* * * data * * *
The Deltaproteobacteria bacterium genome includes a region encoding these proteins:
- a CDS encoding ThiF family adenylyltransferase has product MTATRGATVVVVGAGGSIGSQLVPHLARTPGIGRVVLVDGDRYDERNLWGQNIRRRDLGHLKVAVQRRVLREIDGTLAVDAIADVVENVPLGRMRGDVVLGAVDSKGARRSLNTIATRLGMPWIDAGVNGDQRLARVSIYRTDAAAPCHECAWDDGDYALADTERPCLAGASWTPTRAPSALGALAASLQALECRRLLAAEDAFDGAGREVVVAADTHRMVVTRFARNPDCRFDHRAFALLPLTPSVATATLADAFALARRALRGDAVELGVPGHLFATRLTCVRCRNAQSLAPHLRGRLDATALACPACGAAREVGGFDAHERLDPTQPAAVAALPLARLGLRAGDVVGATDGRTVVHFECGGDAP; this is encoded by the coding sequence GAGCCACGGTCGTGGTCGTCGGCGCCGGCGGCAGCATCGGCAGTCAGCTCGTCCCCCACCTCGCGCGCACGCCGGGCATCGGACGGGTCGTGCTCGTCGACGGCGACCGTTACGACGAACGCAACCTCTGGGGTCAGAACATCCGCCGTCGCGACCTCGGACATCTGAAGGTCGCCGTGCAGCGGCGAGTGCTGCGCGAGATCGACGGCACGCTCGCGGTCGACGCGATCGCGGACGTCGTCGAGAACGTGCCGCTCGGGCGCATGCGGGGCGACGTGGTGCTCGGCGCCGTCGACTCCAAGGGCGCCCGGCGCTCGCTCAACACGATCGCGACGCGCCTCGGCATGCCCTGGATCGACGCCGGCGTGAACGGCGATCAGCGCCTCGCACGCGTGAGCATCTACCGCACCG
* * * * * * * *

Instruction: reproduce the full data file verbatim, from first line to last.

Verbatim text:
The Deltaproteobacteria bacterium genome includes a region encoding these proteins:
- a CDS encoding ThiF family adenylyltransferase has product MTATRGATVVVVGAGGSIGSQLVPHLARTPGIGRVVLVDGDRYDERNLWGQNIRRRDLGHLKVAVQRRVLREIDGTLAVDAIADVVENVPLGRMRGDVVLGAVDSKGARRSLNTIATRLGMPWIDAGVNGDQRLARVSIYRTDAAAPCHECAWDDGDYALADTERPCLAGASWTPTRAPSALGALAASLQALECRRLLAAEDAFDGAGREVVVAADTHRMVVTRFARNPDCRFDHRAFALLPLTPSVATATLADAFALARRALRGDAVELGVPGHLFATRLTCVRCRNAQSLAPHLRGRLDATALACPACGAAREVGGFDAHERLDPTQPAAVAALPLARLGLRAGDVVGATDGRTVVHFECGGDAP; this is encoded by the coding sequence GAGCCACGGTCGTGGTCGTCGGCGCCGGCGGCAGCATCGGCAGTCAGCTCGTCCCCCACCTCGCGCGCACGCCGGGCATCGGACGGGTCGTGCTCGTCGACGGCGACCGTTACGACGAACGCAACCTCTGGGGTCAGAACATCCGCCGTCGCGACCTCGGACATCTGAAGGTCGCCGTGCAGCGGCGAGTGCTGCGCGAGATCGACGGCACGCTCGCGGTCGACGCGATCGCGGACGTCGTCGAGAACGTGCCGCTCGGGCGCATGCGGGGCGACGTGGTGCTCGGCGCCGTCGACTCCAAGGGCGCCCGGCGCTCGCTCAACACGATCGCGACGCGCCTCGGCATGCCCTGGATCGACGCCGGCGTGAACGGCGATCAGCGCCTCGCACGCGTGAGCATCTACCGCACCG